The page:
This proposal aims to functionally determine the roles that Tcf7l2 play on glucose metabolism. Genome-wide association studies (GWAS) have consistently implicated non-coding variation within the TCF7L2 locus with risk of type 2 diabetes (T2D). While this represents the strongest genetic determinant for T2D risk in humans, it remains unclear how these non-coding variants affect disease etiology. We hypothesize that these associated non-coding regions harbor variants that alter the activity of long-range cis-regulatory elements controlling TCF7L2 expression would mediate the increased risk to disease. Over the past 3 years the PIs on this application have generated extensive resources and data that support this idea. We show that genomic interval associated with T2D harbors long-range enhancers regulating the temporal- spatial expression patterns of TCF7L2, including expression in tissues with a role in glucose homeostasis. To further determine whether variation in Tcf7l2 expression results in altered glucose homeostasis, we developed a Tcf7l2 copy number allelic series in mice. We show that a null Tcf7l2 allele (knockout mice) leads, in a dose- dependent manner, to better glucose tolerance. Conversely, transgenic mice harboring extra Tcf7l2 copies (with increased expression of the gene) display opposite phenotypes, including glucose intolerance. We also show how the metabolic phenotypes in these mice are mediated primarily from extra-pancreatic tissues. These results directly demonstrate that Tcf7l2 is a key regulator of glucose tolerance, and highlight its roles in peripheral tissues as mediators of T2D risk in humans. In this application, we propose to capitalize on the unique molecular and live reagents that we have developed and address outstanding questions using genomics, in vitro cellular-based and in vivo mouse-based approaches: (i) What is the mechanism by which Tcf7l2 regulates glucose tolerance in vivo?, (ii) Which tissues participate in the Tcf7l2-mediate regulation of glucose tolerance?, (iii) What are the molecular downstream targets and pathways regulated by Tcf7l2 in these tissues? To address these questions we propose 2 aims.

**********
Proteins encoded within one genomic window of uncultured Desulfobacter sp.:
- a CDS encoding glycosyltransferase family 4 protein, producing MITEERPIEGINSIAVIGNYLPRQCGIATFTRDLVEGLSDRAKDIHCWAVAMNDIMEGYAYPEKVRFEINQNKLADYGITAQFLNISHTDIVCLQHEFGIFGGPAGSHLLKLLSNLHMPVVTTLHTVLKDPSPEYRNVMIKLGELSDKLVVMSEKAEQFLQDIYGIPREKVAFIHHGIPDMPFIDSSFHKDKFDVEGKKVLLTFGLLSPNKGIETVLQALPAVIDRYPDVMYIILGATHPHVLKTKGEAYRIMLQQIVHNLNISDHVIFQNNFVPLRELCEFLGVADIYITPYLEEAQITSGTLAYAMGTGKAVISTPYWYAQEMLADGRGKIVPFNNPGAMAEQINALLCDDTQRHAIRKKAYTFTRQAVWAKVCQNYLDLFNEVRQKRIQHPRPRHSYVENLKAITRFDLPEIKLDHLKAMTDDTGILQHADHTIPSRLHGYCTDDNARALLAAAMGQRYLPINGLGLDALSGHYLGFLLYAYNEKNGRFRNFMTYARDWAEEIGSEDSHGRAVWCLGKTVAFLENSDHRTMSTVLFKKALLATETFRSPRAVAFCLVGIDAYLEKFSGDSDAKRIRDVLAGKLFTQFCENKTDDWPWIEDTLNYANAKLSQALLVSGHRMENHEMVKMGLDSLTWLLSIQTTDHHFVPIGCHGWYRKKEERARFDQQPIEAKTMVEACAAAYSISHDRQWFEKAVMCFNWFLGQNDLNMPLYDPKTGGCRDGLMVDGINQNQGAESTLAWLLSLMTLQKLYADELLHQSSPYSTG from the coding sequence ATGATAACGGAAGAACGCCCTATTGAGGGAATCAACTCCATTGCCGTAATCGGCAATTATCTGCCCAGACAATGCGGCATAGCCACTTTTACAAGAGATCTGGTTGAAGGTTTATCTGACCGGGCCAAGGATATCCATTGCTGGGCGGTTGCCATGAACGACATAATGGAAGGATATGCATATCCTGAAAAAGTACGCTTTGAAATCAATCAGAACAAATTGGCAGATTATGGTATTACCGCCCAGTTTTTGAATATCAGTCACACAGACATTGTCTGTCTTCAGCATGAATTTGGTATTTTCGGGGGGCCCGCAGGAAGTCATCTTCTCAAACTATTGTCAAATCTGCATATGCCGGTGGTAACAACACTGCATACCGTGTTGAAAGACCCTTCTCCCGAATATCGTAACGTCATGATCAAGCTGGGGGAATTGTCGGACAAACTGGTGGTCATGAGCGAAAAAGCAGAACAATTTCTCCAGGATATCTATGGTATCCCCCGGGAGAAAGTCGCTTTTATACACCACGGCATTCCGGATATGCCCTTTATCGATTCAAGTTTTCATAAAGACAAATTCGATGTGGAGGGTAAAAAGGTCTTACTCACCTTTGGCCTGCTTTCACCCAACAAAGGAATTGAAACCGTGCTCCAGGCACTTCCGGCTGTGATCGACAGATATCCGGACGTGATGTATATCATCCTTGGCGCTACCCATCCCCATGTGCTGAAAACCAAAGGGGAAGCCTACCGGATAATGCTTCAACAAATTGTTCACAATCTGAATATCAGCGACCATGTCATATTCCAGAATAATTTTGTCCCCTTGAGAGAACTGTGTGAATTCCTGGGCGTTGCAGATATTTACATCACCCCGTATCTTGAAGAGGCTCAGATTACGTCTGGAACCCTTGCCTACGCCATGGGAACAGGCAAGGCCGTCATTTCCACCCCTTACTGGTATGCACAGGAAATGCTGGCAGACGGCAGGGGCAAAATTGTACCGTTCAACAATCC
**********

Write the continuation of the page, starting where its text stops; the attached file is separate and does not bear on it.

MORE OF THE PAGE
In Aim 1 we will carry out a detailed physiological, molecular and morphometric evaluation in our Tcf7l2 copy number mouse panel. We will also test the hypothesis that different splice isoforms of Tcf7l2 may result in glucose metabolism phenotypes.
In Aim 2, we will establish the tissues that play a role in Tcf7l2- mediated control of glucose metabolism. We will investigate the putative physiological roles of Tcf7l2 in brain/hypothalamus, adipose tissue, and liver by tissue-specific ablations of this gene. The results of these studies will significantly impact our understanding of T2D pathogenesis, provide a new paradigm for the experimental follow-up of GWAS with noncoding variation, and identify new therapeutic pathways in tissues with yet unknown Tcf7l2-mediated functions.
A genomic region on human chromosome 10q21 has been repeatedly shown to represent the strongest genetic link to risk of type 2 diabetes in humans. The mechanisms behind this genetic association remain unknown. By engineering mice, we demonstrate that overexpression of Tcf7l2 result in glucose intolerance and diabetes. In this application, we propose to capitalize on our developed in vivo models and preliminary data and carefully dissect the physiological and molecular mechanisms by which Tcf7l2 control glucose metabolism, illuminating critical information of general interest to the diabetes community and, potentially, illustrating new possibilities in therapies.
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